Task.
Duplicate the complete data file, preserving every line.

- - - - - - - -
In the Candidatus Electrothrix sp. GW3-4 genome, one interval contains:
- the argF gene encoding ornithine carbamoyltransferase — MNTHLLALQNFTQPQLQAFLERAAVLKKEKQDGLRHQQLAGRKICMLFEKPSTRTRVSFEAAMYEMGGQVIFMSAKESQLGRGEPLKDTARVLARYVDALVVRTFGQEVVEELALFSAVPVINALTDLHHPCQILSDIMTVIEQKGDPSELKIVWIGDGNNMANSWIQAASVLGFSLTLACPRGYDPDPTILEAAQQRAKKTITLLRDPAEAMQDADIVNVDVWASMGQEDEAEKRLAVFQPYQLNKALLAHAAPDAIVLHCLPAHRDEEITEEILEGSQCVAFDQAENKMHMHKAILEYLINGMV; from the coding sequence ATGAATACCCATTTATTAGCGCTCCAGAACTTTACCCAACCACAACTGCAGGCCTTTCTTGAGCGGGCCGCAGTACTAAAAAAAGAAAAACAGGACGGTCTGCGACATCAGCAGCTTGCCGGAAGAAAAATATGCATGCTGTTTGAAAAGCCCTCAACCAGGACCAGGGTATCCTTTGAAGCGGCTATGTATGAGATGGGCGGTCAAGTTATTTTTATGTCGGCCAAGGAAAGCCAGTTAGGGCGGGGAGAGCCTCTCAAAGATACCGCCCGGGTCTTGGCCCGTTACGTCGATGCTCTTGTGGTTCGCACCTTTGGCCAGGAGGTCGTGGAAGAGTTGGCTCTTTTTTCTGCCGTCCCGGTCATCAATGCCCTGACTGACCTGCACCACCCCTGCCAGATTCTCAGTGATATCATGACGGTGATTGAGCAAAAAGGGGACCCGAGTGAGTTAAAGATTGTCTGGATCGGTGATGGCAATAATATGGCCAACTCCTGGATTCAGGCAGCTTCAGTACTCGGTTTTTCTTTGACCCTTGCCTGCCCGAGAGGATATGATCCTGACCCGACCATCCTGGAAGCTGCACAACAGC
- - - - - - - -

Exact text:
In the Candidatus Electrothrix sp. GW3-4 genome, one interval contains:
- the argF gene encoding ornithine carbamoyltransferase — MNTHLLALQNFTQPQLQAFLERAAVLKKEKQDGLRHQQLAGRKICMLFEKPSTRTRVSFEAAMYEMGGQVIFMSAKESQLGRGEPLKDTARVLARYVDALVVRTFGQEVVEELALFSAVPVINALTDLHHPCQILSDIMTVIEQKGDPSELKIVWIGDGNNMANSWIQAASVLGFSLTLACPRGYDPDPTILEAAQQRAKKTITLLRDPAEAMQDADIVNVDVWASMGQEDEAEKRLAVFQPYQLNKALLAHAAPDAIVLHCLPAHRDEEITEEILEGSQCVAFDQAENKMHMHKAILEYLINGMV; from the coding sequence ATGAATACCCATTTATTAGCGCTCCAGAACTTTACCCAACCACAACTGCAGGCCTTTCTTGAGCGGGCCGCAGTACTAAAAAAAGAAAAACAGGACGGTCTGCGACATCAGCAGCTTGCCGGAAGAAAAATATGCATGCTGTTTGAAAAGCCCTCAACCAGGACCAGGGTATCCTTTGAAGCGGCTATGTATGAGATGGGCGGTCAAGTTATTTTTATGTCGGCCAAGGAAAGCCAGTTAGGGCGGGGAGAGCCTCTCAAAGATACCGCCCGGGTCTTGGCCCGTTACGTCGATGCTCTTGTGGTTCGCACCTTTGGCCAGGAGGTCGTGGAAGAGTTGGCTCTTTTTTCTGCCGTCCCGGTCATCAATGCCCTGACTGACCTGCACCACCCCTGCCAGATTCTCAGTGATATCATGACGGTGATTGAGCAAAAAGGGGACCCGAGTGAGTTAAAGATTGTCTGGATCGGTGATGGCAATAATATGGCCAACTCCTGGATTCAGGCAGCTTCAGTACTCGGTTTTTCTTTGACCCTTGCCTGCCCGAGAGGATATGATCCTGACCCGACCATCCTGGAAGCTGCACAACAGC